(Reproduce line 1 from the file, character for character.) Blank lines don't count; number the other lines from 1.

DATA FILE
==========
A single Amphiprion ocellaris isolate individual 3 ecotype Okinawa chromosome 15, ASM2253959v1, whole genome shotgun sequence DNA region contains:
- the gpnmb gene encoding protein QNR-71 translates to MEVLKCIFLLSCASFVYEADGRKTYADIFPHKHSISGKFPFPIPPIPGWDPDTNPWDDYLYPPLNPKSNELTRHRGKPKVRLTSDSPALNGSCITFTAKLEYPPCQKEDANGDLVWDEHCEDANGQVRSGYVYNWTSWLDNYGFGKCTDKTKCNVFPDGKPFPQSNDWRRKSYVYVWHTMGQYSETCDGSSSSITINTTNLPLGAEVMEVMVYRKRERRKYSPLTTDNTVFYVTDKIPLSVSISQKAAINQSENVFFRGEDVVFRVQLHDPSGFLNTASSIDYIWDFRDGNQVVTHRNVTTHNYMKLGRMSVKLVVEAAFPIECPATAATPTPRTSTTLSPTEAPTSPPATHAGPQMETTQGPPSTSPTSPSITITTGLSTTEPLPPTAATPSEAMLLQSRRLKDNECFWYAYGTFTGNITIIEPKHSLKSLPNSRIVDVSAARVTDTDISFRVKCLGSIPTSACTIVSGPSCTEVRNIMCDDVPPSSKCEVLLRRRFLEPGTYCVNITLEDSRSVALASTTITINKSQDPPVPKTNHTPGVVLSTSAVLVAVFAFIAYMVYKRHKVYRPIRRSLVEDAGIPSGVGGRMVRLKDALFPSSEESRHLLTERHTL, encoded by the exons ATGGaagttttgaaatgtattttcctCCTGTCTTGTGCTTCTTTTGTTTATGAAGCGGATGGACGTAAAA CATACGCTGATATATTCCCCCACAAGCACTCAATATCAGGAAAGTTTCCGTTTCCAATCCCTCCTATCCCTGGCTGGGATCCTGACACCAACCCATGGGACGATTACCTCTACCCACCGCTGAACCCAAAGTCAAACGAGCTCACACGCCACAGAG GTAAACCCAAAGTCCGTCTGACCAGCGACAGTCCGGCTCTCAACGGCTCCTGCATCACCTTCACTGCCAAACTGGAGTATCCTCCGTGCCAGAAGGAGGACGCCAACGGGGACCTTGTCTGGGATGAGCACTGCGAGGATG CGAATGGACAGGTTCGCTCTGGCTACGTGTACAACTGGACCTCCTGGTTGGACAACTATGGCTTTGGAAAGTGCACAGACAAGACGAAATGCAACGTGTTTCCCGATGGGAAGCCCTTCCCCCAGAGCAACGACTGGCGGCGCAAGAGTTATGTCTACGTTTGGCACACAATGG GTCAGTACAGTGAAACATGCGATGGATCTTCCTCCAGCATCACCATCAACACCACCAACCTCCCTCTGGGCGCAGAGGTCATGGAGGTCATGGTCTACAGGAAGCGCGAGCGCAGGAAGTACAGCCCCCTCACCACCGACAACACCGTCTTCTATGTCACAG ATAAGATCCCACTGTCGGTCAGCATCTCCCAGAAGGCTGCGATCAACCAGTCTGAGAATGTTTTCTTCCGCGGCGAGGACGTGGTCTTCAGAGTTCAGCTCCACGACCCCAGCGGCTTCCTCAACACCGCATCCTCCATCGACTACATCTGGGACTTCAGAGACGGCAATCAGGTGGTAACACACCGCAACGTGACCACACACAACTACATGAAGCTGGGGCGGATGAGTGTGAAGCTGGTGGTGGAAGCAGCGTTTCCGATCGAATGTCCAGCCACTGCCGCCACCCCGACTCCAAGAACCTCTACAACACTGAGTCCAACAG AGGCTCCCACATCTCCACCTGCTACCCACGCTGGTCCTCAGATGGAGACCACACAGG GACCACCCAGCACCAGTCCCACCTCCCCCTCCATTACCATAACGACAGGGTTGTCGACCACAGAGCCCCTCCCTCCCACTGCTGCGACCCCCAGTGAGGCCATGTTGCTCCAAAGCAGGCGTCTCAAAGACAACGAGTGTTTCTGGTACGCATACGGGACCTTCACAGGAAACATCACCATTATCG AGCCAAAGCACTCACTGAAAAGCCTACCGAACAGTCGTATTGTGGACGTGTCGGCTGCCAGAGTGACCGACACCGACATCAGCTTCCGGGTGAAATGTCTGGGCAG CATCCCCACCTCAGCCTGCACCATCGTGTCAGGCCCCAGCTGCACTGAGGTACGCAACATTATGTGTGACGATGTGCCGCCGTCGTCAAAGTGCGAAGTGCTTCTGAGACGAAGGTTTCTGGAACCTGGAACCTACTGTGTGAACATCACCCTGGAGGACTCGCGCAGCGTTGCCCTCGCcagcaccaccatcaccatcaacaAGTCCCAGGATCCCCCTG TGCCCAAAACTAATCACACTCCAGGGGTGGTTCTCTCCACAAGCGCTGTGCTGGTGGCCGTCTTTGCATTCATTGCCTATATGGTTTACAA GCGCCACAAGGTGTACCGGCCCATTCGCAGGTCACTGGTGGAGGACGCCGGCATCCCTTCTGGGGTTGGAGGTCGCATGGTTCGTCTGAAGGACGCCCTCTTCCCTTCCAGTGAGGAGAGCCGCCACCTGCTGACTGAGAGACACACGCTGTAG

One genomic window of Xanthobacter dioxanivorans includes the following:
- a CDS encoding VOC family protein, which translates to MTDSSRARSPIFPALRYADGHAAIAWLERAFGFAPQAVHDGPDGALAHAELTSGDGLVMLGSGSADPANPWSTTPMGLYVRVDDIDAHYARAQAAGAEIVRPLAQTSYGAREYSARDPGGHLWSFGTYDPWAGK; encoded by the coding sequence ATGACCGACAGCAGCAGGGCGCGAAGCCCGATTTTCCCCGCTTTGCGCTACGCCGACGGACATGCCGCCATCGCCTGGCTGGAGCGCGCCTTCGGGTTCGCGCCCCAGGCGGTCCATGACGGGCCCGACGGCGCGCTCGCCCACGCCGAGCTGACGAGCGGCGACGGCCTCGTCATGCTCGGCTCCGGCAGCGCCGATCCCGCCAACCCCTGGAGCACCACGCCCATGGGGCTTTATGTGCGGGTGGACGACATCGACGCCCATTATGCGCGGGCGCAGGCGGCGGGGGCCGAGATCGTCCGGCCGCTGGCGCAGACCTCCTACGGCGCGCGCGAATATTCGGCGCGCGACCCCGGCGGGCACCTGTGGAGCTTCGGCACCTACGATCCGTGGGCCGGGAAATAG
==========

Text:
A single Amphiprion ocellaris isolate individual 3 ecotype Okinawa chromosome 15, ASM2253959v1, whole genome shotgun sequence DNA region contains: